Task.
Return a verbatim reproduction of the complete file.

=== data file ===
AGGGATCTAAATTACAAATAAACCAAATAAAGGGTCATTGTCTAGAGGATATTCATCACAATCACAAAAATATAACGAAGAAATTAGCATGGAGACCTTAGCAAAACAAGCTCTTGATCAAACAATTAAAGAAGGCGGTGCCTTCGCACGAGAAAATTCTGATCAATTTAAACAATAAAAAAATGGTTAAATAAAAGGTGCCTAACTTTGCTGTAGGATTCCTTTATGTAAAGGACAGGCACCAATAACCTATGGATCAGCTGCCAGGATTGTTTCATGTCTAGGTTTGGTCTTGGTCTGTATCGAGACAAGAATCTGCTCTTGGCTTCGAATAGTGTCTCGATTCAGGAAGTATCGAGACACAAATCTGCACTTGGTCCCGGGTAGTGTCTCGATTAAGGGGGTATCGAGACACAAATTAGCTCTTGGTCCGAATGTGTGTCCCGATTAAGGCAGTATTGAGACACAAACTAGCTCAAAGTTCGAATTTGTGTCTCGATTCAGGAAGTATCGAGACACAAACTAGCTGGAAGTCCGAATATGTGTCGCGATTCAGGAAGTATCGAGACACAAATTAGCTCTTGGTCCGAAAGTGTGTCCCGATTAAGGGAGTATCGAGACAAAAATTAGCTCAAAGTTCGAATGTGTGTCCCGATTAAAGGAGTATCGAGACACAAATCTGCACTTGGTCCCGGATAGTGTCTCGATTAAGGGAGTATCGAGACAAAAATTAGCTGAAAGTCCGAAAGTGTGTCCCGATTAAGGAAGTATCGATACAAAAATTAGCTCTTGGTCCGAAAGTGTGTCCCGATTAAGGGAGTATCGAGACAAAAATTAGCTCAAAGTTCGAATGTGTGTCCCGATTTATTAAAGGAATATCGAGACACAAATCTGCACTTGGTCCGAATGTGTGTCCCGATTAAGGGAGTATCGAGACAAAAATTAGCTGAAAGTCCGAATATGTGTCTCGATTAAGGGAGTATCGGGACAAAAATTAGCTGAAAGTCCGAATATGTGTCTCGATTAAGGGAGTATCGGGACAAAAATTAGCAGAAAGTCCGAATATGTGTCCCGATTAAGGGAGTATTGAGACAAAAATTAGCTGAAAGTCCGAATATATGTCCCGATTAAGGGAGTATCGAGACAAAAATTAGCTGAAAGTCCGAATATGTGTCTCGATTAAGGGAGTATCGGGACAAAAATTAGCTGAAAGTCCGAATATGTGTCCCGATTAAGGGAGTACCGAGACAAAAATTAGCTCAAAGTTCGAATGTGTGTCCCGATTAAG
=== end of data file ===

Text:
AGGGATCTAAATTACAAATAAACCAAATAAAGGGTCATTGTCTAGAGGATATTCATCACAATCACAAAAATATAACGAAGAAATTAGCATGGAGACCTTAGCAAAACAAGCTCTTGATCAAACAATTAAAGAAGGCGGTGCCTTCGCACGAGAAAATTCTGATCAATTTAAACAATAAAAAAATGGTTAAATAAAAGGTGCCTAACTTTGCTGTAGGATTCCTTTATGTAAAGGACAGGCACCAATAACCTATGGATCAGCTGCCAGGATTGTTTCATGTCTAGGTTTGGTCTTGGTCTGTATCGAGACAAGAATCTGCTCTTGGCTTCGAATAGTGTCTCGATTCAGGAAGTATCGAGACACAAATCTGCACTTGGTCCCGGGTAGTGTCTCGATTAAGGGGGTATCGAGACACAAATTAGCTCTTGGTCCGAATGTGTGTCCCGATTAAGGCAGTATTGAGACACAAACTAGCTCAAAGTTCGAATTTGTGTCTCGATTCAGGAAGTATCGAGACACAAACTAGCTGGAAGTCCGAATATGTGTCGCGATTCAGGAAGTATCGAGACACAAATTAGCTCTTGGTCCGAAAGTGTGTCCCGATTAAGGGAGTATCGAGACAAAAATTAGCTCAAAGTTCGAATGTGTGTCCCGATTAAAGGAGTATCGAGACACAAATCTGCACTTGGTCCCGGATAGTGTCTCGATTAAGGGAGTATCGAGACAAAAATTAGCTGAAAGTCCGAAAGTGTGTCCCGATTAAGGAAGTATCGATACAAAAATTAGCTCTTGGTCCGAAAGTGTGTCCCGATTAAGGGAGTATCGAGACAAAAATTAGCTCAAAGTTCGAATGTGTGTCCCGATTTATTAAAGGAATATCGAGACACAAATCTGCACTTGGTCCGAATGTGTGTCCCGATTAAGGGAGTATCGAGACAAAAATTAGCTGAAAGTCCGAATATGTGTCTCGATTAAGGGAGTATCGGGACAAAAATTAGCTGAAAGTCCGAATATGTGTCTCGATTAAGGGAGTATCGGGACAAAAATTAGCAGAAAGTCCGAATATGTGTCCCGATTAAGGGAGTATTGAGACAAAAATTAGCTGAAAGTCCGAATATATGTCCCGATTAAGGGAGTATCGAGACAAAAATTAGCTGAAAGTCCGAATATGTGTCTCGATTAAGGGAGTATCGGGACAAAAATTAGCTGAAAGTCCGAATATGTGTCCCGATTAAGGGAGTACCGAGACAAAAATTAGCTCAAAGTTCGAATGTGTGTCCCGATTAAG